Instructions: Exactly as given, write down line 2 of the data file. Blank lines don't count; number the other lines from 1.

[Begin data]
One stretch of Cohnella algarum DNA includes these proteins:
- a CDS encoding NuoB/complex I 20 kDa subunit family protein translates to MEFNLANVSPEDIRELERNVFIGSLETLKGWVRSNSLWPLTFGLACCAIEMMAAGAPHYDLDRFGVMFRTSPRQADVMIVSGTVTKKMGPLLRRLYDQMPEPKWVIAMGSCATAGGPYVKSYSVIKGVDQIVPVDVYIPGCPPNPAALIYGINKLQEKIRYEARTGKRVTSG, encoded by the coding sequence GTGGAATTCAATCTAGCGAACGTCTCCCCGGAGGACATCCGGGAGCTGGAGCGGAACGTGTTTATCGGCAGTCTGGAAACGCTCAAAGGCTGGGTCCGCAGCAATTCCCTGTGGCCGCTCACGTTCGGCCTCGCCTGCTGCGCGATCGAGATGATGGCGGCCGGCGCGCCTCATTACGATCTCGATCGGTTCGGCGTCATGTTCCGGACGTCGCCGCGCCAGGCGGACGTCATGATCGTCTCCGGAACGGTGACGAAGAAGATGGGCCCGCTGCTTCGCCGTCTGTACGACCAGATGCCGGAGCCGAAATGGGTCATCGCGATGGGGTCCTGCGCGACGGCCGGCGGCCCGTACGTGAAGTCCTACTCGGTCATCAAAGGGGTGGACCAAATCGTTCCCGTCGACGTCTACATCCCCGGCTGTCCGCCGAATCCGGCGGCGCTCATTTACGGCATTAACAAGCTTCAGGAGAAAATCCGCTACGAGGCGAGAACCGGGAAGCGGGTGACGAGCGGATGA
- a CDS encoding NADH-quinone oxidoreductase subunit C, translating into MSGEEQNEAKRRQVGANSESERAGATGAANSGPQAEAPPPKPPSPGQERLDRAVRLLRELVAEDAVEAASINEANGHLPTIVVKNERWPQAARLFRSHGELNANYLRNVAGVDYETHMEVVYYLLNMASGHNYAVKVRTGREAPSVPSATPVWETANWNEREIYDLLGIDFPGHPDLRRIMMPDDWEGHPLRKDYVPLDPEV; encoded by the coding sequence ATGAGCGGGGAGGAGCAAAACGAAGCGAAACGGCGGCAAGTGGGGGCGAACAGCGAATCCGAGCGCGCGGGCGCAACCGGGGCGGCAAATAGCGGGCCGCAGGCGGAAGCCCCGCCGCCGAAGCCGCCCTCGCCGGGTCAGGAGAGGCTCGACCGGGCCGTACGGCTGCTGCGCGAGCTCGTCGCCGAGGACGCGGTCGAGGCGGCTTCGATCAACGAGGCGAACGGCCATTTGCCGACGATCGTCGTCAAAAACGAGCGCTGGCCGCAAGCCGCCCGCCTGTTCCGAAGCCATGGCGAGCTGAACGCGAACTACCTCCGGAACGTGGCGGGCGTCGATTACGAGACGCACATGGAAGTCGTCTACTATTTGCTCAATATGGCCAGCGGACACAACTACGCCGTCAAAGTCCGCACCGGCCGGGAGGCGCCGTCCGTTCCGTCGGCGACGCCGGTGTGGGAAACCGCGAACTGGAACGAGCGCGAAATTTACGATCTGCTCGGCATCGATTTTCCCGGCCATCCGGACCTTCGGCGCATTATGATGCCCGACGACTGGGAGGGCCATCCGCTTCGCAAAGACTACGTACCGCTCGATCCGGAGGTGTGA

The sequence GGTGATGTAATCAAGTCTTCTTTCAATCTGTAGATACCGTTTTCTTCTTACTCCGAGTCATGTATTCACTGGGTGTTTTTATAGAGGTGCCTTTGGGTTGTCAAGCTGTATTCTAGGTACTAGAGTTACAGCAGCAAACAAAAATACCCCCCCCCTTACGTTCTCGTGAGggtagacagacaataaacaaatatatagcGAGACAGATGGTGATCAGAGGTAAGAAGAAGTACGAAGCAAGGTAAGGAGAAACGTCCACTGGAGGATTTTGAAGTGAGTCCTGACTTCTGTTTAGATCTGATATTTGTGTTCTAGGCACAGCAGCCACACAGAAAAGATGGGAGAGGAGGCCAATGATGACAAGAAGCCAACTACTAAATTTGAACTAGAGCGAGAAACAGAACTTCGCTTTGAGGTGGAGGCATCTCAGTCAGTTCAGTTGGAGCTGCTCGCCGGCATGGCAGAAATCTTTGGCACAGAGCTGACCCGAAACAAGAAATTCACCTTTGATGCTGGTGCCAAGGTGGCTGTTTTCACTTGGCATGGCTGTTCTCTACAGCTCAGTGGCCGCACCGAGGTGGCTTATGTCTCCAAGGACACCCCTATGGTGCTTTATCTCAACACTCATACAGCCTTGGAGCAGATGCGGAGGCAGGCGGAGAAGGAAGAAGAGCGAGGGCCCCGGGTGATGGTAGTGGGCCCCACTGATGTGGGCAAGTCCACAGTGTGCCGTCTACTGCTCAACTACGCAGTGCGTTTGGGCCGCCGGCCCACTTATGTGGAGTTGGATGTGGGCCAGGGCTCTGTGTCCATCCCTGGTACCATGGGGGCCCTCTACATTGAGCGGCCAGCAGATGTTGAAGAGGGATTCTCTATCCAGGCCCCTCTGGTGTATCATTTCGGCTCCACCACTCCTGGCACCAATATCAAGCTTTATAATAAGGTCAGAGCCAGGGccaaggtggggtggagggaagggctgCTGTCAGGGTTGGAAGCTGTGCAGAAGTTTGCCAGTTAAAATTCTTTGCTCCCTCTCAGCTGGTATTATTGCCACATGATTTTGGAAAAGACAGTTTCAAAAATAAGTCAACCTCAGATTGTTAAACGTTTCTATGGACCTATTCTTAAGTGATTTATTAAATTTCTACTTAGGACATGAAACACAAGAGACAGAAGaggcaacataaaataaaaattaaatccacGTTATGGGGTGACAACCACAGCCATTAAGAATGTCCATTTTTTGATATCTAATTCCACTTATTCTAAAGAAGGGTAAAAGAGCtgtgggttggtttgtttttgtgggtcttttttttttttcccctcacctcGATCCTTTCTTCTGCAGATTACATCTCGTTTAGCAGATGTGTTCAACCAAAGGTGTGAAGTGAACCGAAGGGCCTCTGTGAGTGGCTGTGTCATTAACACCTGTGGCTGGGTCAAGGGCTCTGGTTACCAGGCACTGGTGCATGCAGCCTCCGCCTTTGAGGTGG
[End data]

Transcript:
- a CDS encoding NuoB/complex I 20 kDa subunit family protein translates to MEFNLANVSPEDIRELERNVFIGSLETLKGWVRSNSLWPLTFGLACCAIEMMAAGAPHYDLDRFGVMFRTSPRQADVMIVSGTVTKKMGPLLRRLYDQMPEPKWVIAMGSCATAGGPYVKSYSVIKGVDQIVPVDVYIPGCPPNPAALIYGINKLQEKIRYEARTGKRVTSG, encoded by the coding sequence GTGGAATTCAATCTAGCGAACGTCTCCCCGGAGGACATCCGGGAGCTGGAGCGGAACGTGTTTATCGGCAGTCTGGAAACGCTCAAAGGCTGGGTCCGCAGCAATTCCCTGTGGCCGCTCACGTTCGGCCTCGCCTGCTGCGCGATCGAGATGATGGCGGCCGGCGCGCCTCATTACGATCTCGATCGGTTCGGCGTCATGTTCCGGACGTCGCCGCGCCAGGCGGACGTCATGATCGTCTCCGGAACGGTGACGAAGAAGATGGGCCCGCTGCTTCGCCGTCTGTACGACCAGATGCCGGAGCCGAAATGGGTCATCGCGATGGGGTCCTGCGCGACGGCCGGCGGCCCGTACGTGAAGTCCTACTCGGTCATCAAAGGGGTGGACCAAATCGTTCCCGTCGACGTCTACATCCCCGGCTGTCCGCCGAATCCGGCGGCGCTCATTTACGGCATTAACAAGCTTCAGGAGAAAATCCGCTACGAGGCGAGAACCGGGAAGCGGGTGACGAGCGGATGA